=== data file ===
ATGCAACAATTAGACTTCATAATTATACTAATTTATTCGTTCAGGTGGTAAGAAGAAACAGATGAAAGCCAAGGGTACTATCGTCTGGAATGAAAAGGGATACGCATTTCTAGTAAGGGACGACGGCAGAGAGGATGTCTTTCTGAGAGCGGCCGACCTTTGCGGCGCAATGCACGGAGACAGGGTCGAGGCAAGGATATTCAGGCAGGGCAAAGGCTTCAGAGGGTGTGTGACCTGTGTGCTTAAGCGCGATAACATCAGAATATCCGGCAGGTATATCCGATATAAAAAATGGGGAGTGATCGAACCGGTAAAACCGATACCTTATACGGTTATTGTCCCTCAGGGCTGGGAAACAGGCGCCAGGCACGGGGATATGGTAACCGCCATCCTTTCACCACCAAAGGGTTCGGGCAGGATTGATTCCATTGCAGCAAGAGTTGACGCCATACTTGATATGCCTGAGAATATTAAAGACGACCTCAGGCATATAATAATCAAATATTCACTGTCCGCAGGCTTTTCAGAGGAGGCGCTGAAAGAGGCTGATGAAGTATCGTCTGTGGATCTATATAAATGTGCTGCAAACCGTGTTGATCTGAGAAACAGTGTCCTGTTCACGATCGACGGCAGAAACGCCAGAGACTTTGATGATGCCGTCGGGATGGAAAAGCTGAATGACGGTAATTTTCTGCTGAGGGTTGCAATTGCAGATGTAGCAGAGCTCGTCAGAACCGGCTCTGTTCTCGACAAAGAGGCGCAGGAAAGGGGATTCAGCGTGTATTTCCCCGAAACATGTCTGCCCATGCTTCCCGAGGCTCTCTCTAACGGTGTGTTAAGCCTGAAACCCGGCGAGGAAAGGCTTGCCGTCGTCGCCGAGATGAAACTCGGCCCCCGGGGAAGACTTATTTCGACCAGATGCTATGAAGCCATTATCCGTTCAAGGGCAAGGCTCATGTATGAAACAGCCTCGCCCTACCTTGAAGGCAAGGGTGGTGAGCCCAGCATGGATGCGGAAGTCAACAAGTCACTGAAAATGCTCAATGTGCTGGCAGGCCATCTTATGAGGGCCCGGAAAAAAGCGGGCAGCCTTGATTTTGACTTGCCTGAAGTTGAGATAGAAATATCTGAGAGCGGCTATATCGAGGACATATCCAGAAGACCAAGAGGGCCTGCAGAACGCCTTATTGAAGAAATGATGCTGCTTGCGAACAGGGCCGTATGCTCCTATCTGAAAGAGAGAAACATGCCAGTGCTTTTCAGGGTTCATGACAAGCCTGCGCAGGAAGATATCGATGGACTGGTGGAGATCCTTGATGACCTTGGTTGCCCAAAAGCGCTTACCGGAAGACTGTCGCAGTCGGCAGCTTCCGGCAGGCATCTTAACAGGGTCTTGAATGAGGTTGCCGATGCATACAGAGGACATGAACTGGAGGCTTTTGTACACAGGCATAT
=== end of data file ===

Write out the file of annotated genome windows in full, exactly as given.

ATGCAACAATTAGACTTCATAATTATACTAATTTATTCGTTCAGGTGGTAAGAAGAAACAGATGAAAGCCAAGGGTACTATCGTCTGGAATGAAAAGGGATACGCATTTCTAGTAAGGGACGACGGCAGAGAGGATGTCTTTCTGAGAGCGGCCGACCTTTGCGGCGCAATGCACGGAGACAGGGTCGAGGCAAGGATATTCAGGCAGGGCAAAGGCTTCAGAGGGTGTGTGACCTGTGTGCTTAAGCGCGATAACATCAGAATATCCGGCAGGTATATCCGATATAAAAAATGGGGAGTGATCGAACCGGTAAAACCGATACCTTATACGGTTATTGTCCCTCAGGGCTGGGAAACAGGCGCCAGGCACGGGGATATGGTAACCGCCATCCTTTCACCACCAAAGGGTTCGGGCAGGATTGATTCCATTGCAGCAAGAGTTGACGCCATACTTGATATGCCTGAGAATATTAAAGACGACCTCAGGCATATAATAATCAAATATTCACTGTCCGCAGGCTTTTCAGAGGAGGCGCTGAAAGAGGCTGATGAAGTATCGTCTGTGGATCTATATAAATGTGCTGCAAACCGTGTTGATCTGAGAAACAGTGTCCTGTTCACGATCGACGGCAGAAACGCCAGAGACTTTGATGATGCCGTCGGGATGGAAAAGCTGAATGACGGTAATTTTCTGCTGAGGGTTGCAATTGCAGATGTAGCAGAGCTCGTCAGAACCGGCTCTGTTCTCGACAAAGAGGCGCAGGAAAGGGGATTCAGCGTGTATTTCCCCGAAACATGTCTGCCCATGCTTCCCGAGGCTCTCTCTAACGGTGTGTTAAGCCTGAAACCCGGCGAGGAAAGGCTTGCCGTCGTCGCCGAGATGAAACTCGGCCCCCGGGGAAGACTTATTTCGACCAGATGCTATGAAGCCATTATCCGTTCAAGGGCAAGGCTCATGTATGAAACAGCCTCGCCCTACCTTGAAGGCAAGGGTGGTGAGCCCAGCATGGATGCGGAAGTCAACAAGTCACTGAAAATGCTCAATGTGCTGGCAGGCCATCTTATGAGGGCCCGGAAAAAAGCGGGCAGCCTTGATTTTGACTTGCCTGAAGTTGAGATAGAAATATCTGAGAGCGGCTATATCGAGGACATATCCAGAAGACCAAGAGGGCCTGCAGAACGCCTTATTGAAGAAATGATGCTGCTTGCGAACAGGGCCGTATGCTCCTATCTGAAAGAGAGAAACATGCCAGTGCTTTTCAGGGTTCATGACAAGCCTGCGCAGGAAGATATCGATGGACTGGTGGAGATCCTTGATGACCTTGGTTGCCCAAAAGCGCTTACCGGAAGACTGTCGCAGTCGGCAGCTTCCGGCAGGCATCTTAACAGGGTCTTGAATGAGGTTGCCGATGCATACAGAGGACATGAACTGGAGGCTTTTGTACACAGGCATAT